Organ Donation: the gift of life

There are currently more than 120,000 people on the waiting list for a life-saving organ transplant.

April is National Donate Life month.

Not a day goes by that Lori Volkman of Holmen doesn’t think of her son Corey. “Yeah, yup,” said Lori.

He was a 23 year old, “his dad died when he was 8 so Cory was my protector,” with the whole world in front of him.

“He was kind of there for everybody and had the same sense of humor as I do and kind of used that to his advantage,” said Lori.

Corey loved the outdoors, “hunting and fishing,” but ironically it’s where his dreams for the future would end.

Lori said, “he was at his grandparents house and he was helping cut firewood for the winter and a tree fell in the wrong direction and fell on Corey.”

In an instant, Lori’s world came crashing down too.

“The first phone call it was them just screaming and hollering and stuff that they were so scared.”

“It took me a long tie to realize he had died. It’s like a part of you is gone.”

Then came some news Lori wasn’t expecting. “That was a surprise.” Still in shock over Corey’s sudden death, she learned of his desire to be an organ donor.

“When I had time to really think about the fact that at, 16 probably, he saw that on his drivers license and if anything every happened, his organs should be donated and he should help others,” said Lori.

And while she had no idea of his wishes before his death, “I’m glad I didn’t have to make that decision,” she knows now exactly what it means.

Lori said, “knowing what we went through for those days and I wouldn’t have had to go through that, I don’t know if I would’ve been strong enough to make that decision.”

Nearly two years after Corey’s death, Lori gathered enough strength to pen a letter to those on the receiving end of her son’s precious gift.

On the other side of the state, in the Milwaukee suburb of Grafton, Amy and her husband Ron were among those opening that letter. It was delivered through the transplant coordinator and was only signed with a first name.

“When I was able to learn about Ron’s donor, Corey, and I was able to learn about his family, learn about him, learn a little bit about how he died, the impact of that is so emotional,” said Amy Kuecherer.

Ron and Amy were high school sweet hearts. They eventually married and had two kids, Emily and Ava, but Ron struggled a lot of his adult life with complications from diabetes.

“We had found out that he went into kidney failure because of it so that’s when he was put on a list where he needed both a kidney and pancreas transplants,” said Amy.

A year after receiving a kidney, Ron got his life-saving pancreas transplant. The organ came from Corey.

Amy said, “once he got the pancreas transplant, it was a miracle. He was able to live a wonderful productive life again. For two years he was able to be active, he was able to do things with the kids.”

Unfortunately, at the end of those two years and shortly after they received the letter from Lori, Ron passed away.

“He actually died suddenly of a pulmonary embolism so it was unrelated to his organ transplant so when he read the letter, he was fully living life and was very, very grateful for the time it gave him.”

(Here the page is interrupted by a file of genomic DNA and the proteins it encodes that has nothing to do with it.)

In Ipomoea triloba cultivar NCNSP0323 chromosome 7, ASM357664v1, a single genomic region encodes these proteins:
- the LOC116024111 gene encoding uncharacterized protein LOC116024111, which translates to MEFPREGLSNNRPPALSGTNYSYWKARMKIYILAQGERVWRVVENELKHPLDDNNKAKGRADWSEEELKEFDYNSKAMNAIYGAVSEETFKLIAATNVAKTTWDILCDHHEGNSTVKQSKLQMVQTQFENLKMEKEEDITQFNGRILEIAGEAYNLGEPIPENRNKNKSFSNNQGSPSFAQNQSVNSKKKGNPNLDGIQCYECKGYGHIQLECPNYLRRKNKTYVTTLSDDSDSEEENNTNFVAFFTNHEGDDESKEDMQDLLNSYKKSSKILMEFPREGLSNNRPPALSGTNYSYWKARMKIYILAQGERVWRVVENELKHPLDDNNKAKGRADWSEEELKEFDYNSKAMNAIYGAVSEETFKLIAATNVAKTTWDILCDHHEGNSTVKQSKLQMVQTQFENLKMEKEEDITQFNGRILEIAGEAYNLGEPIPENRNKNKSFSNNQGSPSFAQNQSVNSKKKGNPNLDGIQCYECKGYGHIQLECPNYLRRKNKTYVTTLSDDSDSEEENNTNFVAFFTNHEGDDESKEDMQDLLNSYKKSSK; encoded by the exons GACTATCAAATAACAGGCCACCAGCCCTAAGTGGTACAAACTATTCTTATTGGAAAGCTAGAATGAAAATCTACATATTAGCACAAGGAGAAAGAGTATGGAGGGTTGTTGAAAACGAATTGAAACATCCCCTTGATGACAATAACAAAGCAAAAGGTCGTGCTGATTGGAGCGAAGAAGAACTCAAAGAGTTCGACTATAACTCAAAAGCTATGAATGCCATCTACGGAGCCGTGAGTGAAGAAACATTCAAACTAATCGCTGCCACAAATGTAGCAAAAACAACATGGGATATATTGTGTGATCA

Amy and her girls were forever grateful for the time it gave them.

“That tragic loss of her son, gave two girls, precious, precious time with their father,” said Amy.

“I was so young when he was like sick, but those two years were probably like, I created the most memories that I ever could’ve made with him,” said Ron’s daughter Emily, who is now 18.

So it’s no surprise when Emily was given a class assignment last year at Grafton High School, nearly five years after her dad’s death, she chose the importance of organ donation.

Emily said, “when I ended up doing my assignment on this, I remembered my mom telling me we had a letter so I asked her about it and she found it and that’s when I first read the letter and saw the correspondence between them.”

Emily wanted her project to hit home with her classmates so she decided to track down the identity of her dad’s donor.

With just a first name and a cause of death, she began her search on the internet. “I wanted to find a picture to put it in my power point and I think that was like the hardest. It was easier just to find out who he was, but then finding a picture was difficult.”

But eventually she did. “I started crying. I was at school, using the computers. The computer was loading and then it just like popped up and I was just like, it’s him, like that’s Corey. He’s the reason my dad was alive for two more years, that’s him.”

Emily delivered her presentation. “I got an A,” but got much more in return.

“Words can’t even describe it, he’s just like this beautiful person, like I wish I could meet him and hug him.”

Lori said, “there’s just no way to describe what that feels like that after all these years, he’s still thought about and making a difference.”

Two families forever connected by one incredible gift.

“Organ donation is so important. Every single person needs to consider being an organ donor. It is the the greatest gift that you can give to somebody,” said Amy. 

“It’s amazing. To think, there are people out there because of him,” said Lori.

It was actually a Milwaukee newspaper reporter that heard about Emily’s project and tracked down Lori to connect the two families. Emily, Amy and Lori now communicate often, but they haven’t met in person.

If you’d like to be an organ donor, go to You can sign-up to put your name on the registry in either Wisconsin or Minnesota.

The orange dot on your driver’s license means you’re registered only if you got it at the DMV after March 29, 2010 when the online donor registry was started.